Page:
Agriculture and Natural Resources-Weed Science

Issue:  The U.S. Environmental Protection Agency (EPA) and Weed Science Society of America (WSSA) have worked together in recent years on a number of weed management issues facing farmers, natural resource managers, and weed scientists.  The Mid-Atlantic Region of the United States has been dealing with herbicide resistant weeds since 1972 when triazine resistance was identified in Maryland. Glyphosate- resistant horseweed was identified in 2000 in Delaware and, more recently, acetolactate synthase (ALS) -resistant smooth pigweed, ALS-resistant common chickweed , and glyphosate-resistant Palmer amaranth  have been confirmed in the region. While, glyphosate-resistant weed species in grain crops have impacted the largest number of acres, ALS-resistant smooth pigweed remains a very big challenge for their vegetable industry (over 125,000 acres in the Delmarva region).

 Response:  A one-day tour was organized to provide an opportunity for EPA staff and WSSA members to discuss herbicide resistant weeds and the impact they are having on agricultural production in this region.  Twenty-seven EPA staff representing all of the divisions within the Office of Pesticide Programs participated on the tour along with 4 members representing the WSSA. The hosts of the tour were Dr. Mark VanGessel, University of Delaware, and Dr. Ron Ritter, University of Maryland. The objectives of the tour were:

  1. To demonstrate the complexity of herbicide resistant weed management.
  2. To demonstrate the severity of herbicide resistance in a variety of crops in the  Mid-Atlantic region, including vegetable crops.
  3. To discuss how farmers in the Mid-Atlantic region are dealing with the  problem, and discuss some of their constraints to management.
  4. To discuss how weed resistance has evolved to several herbicide families I  impacting all crops grown in the region.
  5. To discuss how approaches to weed management are often site and region  specific.

Four stops were included in the tour representing agricultural production and weed management issues on the Delmarva Peninsula. Stops included:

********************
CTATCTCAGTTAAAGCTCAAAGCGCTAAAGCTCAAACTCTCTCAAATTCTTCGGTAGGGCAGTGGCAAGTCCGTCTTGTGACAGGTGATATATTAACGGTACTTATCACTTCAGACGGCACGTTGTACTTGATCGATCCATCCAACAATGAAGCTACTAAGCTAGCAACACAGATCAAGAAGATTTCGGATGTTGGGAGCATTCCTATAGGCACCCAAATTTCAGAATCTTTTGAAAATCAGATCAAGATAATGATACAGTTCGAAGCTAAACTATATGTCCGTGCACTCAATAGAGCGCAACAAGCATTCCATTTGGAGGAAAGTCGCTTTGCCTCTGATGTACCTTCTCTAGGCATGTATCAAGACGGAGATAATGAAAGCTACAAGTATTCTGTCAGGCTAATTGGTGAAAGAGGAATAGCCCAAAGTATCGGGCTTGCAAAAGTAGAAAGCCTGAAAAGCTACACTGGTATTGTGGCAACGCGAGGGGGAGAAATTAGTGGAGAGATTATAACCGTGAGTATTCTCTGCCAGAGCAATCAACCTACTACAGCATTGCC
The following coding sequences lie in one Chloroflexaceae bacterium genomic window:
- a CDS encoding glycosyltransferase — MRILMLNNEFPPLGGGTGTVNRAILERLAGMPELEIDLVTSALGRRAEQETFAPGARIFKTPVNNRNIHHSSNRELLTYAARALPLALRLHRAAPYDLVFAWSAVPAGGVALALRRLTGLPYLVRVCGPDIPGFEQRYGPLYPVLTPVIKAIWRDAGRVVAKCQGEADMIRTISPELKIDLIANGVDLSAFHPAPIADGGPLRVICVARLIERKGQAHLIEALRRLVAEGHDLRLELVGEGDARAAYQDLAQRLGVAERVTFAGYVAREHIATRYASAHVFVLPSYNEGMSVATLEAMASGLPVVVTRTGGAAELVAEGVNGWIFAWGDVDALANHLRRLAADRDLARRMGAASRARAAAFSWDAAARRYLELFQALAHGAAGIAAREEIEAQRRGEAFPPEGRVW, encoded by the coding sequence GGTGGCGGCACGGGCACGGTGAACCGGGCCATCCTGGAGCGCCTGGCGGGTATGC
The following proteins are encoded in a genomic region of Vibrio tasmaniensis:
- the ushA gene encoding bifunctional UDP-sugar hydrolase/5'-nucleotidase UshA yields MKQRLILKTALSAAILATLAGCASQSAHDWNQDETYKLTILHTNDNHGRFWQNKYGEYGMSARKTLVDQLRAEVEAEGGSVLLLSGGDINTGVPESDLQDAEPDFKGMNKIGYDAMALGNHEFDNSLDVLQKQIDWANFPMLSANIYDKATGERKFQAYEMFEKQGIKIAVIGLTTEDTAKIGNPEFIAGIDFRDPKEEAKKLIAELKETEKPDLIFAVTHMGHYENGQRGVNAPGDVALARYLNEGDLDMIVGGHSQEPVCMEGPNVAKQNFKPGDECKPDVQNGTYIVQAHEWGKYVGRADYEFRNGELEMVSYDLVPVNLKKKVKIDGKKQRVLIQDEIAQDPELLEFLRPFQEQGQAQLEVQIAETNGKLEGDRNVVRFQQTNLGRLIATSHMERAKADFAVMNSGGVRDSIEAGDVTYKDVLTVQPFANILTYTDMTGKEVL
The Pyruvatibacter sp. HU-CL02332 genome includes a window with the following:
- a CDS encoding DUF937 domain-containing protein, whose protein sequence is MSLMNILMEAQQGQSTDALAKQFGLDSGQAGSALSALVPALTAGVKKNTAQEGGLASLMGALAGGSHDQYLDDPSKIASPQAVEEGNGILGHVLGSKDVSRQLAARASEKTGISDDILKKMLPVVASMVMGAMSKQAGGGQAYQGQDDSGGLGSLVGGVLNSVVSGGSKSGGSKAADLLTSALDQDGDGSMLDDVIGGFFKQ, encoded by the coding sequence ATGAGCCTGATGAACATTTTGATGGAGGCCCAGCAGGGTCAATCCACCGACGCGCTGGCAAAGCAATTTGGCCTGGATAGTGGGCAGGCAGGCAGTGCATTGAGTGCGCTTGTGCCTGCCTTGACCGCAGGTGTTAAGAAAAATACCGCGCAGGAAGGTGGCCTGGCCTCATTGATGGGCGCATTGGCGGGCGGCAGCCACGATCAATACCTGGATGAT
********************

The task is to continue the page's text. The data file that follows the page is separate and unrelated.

• University of Maryland’s Wye Research Farm where the group viewed research plots evaluating weed control programs in conventional and herbicide-resistant crops
  • A commercial soybean field near the DE/MD state line where the group discussed the programs designed by the University of Delaware for management of glyphosate-resistant horseweed and the effect of environmental conditions on the success of that program
  • A commercial lima bean field near Greenwood, DE where the management of ALS-resistant smooth pigweed has become a challenge due to the limited herbicide registrations
  • A soybean field near Denton, MD that was planted with soybean rather than corn (original choice, higher income potential) because of the weed spectrum in the field.

Program Impact:  The tour participants were surveyed at the end of the tour to determine the usefulness of the tour:

  • 83 % rated the overall educational portion of the tour as very informative
  • 74% indicated that they have a better understanding of issues related to herbicide-resistance
  • 65 % indicated that they will use the information gained during the tour in their duties with EPA

For more information about the University of Delaware Extension’s Weed Science program, please visit the program’s webpage. A photo set of the tour can be viewed on the University of Delaware College of Agriculture and Natural Resources Flickr account.

Submitted by Mark VanGessel and Joanne Whalen